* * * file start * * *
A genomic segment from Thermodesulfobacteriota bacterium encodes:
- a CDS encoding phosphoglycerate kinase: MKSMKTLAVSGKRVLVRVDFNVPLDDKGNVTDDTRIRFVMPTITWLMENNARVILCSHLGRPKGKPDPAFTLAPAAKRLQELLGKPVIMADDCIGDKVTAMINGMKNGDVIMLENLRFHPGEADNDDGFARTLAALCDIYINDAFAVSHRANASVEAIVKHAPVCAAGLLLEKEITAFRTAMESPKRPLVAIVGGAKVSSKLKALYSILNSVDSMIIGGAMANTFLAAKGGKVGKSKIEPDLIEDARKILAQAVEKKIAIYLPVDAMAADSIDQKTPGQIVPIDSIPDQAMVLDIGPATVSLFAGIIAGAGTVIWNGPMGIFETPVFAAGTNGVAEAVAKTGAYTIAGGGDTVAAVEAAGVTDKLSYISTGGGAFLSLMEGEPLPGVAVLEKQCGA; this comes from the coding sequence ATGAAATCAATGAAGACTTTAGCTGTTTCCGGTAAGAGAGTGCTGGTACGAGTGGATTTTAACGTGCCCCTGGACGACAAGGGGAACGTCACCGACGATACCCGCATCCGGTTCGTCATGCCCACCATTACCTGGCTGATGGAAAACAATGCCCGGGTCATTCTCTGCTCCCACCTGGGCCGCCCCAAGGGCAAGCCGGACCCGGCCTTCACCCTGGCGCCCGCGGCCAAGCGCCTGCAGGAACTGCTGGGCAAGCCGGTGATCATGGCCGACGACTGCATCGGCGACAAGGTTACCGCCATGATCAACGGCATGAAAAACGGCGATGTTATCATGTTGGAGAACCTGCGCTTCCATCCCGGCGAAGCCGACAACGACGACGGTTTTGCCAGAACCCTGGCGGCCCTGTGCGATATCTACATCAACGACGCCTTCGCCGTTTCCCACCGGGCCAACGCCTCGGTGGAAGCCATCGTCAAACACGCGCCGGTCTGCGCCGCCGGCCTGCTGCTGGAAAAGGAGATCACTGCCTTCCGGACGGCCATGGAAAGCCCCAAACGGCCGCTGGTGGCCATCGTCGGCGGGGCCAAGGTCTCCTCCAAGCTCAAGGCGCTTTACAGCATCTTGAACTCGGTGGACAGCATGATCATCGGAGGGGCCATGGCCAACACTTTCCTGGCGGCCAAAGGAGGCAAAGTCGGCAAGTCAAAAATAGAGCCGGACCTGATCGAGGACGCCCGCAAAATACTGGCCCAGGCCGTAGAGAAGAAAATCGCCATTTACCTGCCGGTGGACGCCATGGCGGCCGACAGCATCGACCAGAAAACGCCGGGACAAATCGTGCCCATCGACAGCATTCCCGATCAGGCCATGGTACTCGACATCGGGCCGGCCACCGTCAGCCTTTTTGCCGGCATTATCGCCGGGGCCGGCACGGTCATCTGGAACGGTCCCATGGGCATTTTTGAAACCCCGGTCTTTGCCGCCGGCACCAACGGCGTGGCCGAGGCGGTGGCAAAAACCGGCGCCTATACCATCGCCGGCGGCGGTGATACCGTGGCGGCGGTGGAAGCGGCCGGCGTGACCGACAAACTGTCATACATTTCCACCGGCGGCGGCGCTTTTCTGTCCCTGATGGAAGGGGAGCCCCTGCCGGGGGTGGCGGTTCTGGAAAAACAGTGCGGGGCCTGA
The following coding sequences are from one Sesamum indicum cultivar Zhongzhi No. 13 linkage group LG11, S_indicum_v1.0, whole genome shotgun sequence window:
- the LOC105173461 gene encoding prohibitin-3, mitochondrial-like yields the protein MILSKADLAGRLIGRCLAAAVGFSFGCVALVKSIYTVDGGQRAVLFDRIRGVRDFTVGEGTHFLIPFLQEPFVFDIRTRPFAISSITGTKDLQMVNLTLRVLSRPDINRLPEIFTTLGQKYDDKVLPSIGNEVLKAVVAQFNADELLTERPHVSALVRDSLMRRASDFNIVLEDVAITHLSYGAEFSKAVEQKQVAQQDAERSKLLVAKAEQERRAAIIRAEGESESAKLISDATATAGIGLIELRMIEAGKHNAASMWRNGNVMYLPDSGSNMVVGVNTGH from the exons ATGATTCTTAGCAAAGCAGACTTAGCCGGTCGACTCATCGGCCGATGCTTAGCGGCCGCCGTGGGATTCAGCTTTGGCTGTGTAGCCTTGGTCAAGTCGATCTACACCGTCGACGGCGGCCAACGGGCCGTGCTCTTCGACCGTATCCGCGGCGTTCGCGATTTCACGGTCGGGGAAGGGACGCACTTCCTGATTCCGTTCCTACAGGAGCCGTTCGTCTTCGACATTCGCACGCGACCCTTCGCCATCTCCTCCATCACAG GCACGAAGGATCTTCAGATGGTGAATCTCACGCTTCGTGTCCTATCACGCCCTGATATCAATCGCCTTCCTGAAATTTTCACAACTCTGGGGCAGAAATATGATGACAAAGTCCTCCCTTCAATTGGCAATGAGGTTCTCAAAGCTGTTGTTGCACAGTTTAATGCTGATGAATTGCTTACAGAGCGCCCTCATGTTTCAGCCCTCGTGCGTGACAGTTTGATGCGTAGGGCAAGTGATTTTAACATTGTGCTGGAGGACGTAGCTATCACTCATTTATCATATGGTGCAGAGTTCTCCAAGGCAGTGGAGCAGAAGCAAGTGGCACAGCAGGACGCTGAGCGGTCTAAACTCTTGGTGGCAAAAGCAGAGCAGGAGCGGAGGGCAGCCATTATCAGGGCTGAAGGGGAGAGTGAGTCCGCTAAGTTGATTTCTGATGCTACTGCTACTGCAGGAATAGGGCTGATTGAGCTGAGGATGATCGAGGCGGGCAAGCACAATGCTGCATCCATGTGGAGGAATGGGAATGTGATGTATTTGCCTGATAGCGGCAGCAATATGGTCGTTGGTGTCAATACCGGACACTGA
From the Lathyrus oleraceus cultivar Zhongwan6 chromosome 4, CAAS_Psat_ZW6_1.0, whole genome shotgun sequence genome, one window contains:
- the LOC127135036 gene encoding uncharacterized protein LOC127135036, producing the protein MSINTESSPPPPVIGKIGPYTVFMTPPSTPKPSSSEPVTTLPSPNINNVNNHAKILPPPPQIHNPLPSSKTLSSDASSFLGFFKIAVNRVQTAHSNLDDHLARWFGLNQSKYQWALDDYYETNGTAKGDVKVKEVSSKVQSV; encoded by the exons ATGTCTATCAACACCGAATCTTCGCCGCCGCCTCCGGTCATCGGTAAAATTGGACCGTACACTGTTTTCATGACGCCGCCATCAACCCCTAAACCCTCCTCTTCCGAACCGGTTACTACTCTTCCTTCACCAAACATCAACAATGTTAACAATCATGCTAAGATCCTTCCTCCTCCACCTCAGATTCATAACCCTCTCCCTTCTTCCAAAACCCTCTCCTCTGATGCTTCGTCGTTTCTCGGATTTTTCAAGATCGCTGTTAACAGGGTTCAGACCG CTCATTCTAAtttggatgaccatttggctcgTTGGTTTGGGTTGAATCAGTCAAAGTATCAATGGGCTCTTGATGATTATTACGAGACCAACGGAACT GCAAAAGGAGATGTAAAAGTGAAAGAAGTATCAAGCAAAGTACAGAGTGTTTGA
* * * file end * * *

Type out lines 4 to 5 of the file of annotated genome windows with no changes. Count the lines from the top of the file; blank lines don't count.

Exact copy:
- the LOC105173461 gene encoding prohibitin-3, mitochondrial-like yields the protein MILSKADLAGRLIGRCLAAAVGFSFGCVALVKSIYTVDGGQRAVLFDRIRGVRDFTVGEGTHFLIPFLQEPFVFDIRTRPFAISSITGTKDLQMVNLTLRVLSRPDINRLPEIFTTLGQKYDDKVLPSIGNEVLKAVVAQFNADELLTERPHVSALVRDSLMRRASDFNIVLEDVAITHLSYGAEFSKAVEQKQVAQQDAERSKLLVAKAEQERRAAIIRAEGESESAKLISDATATAGIGLIELRMIEAGKHNAASMWRNGNVMYLPDSGSNMVVGVNTGH from the exons ATGATTCTTAGCAAAGCAGACTTAGCCGGTCGACTCATCGGCCGATGCTTAGCGGCCGCCGTGGGATTCAGCTTTGGCTGTGTAGCCTTGGTCAAGTCGATCTACACCGTCGACGGCGGCCAACGGGCCGTGCTCTTCGACCGTATCCGCGGCGTTCGCGATTTCACGGTCGGGGAAGGGACGCACTTCCTGATTCCGTTCCTACAGGAGCCGTTCGTCTTCGACATTCGCACGCGACCCTTCGCCATCTCCTCCATCACAG GCACGAAGGATCTTCAGATGGTGAATCTCACGCTTCGTGTCCTATCACGCCCTGATATCAATCGCCTTCCTGAAATTTTCACAACTCTGGGGCAGAAATATGATGACAAAGTCCTCCCTTCAATTGGCAATGAGGTTCTCAAAGCTGTTGTTGCACAGTTTAATGCTGATGAATTGCTTACAGAGCGCCCTCATGTTTCAGCCCTCGTGCGTGACAGTTTGATGCGTAGGGCAAGTGATTTTAACATTGTGCTGGAGGACGTAGCTATCACTCATTTATCATATGGTGCAGAGTTCTCCAAGGCAGTGGAGCAGAAGCAAGTGGCACAGCAGGACGCTGAGCGGTCTAAACTCTTGGTGGCAAAAGCAGAGCAGGAGCGGAGGGCAGCCATTATCAGGGCTGAAGGGGAGAGTGAGTCCGCTAAGTTGATTTCTGATGCTACTGCTACTGCAGGAATAGGGCTGATTGAGCTGAGGATGATCGAGGCGGGCAAGCACAATGCTGCATCCATGTGGAGGAATGGGAATGTGATGTATTTGCCTGATAGCGGCAGCAATATGGTCGTTGGTGTCAATACCGGACACTGA
From the Lathyrus oleraceus cultivar Zhongwan6 chromosome 4, CAAS_Psat_ZW6_1.0, whole genome shotgun sequence genome, one window contains: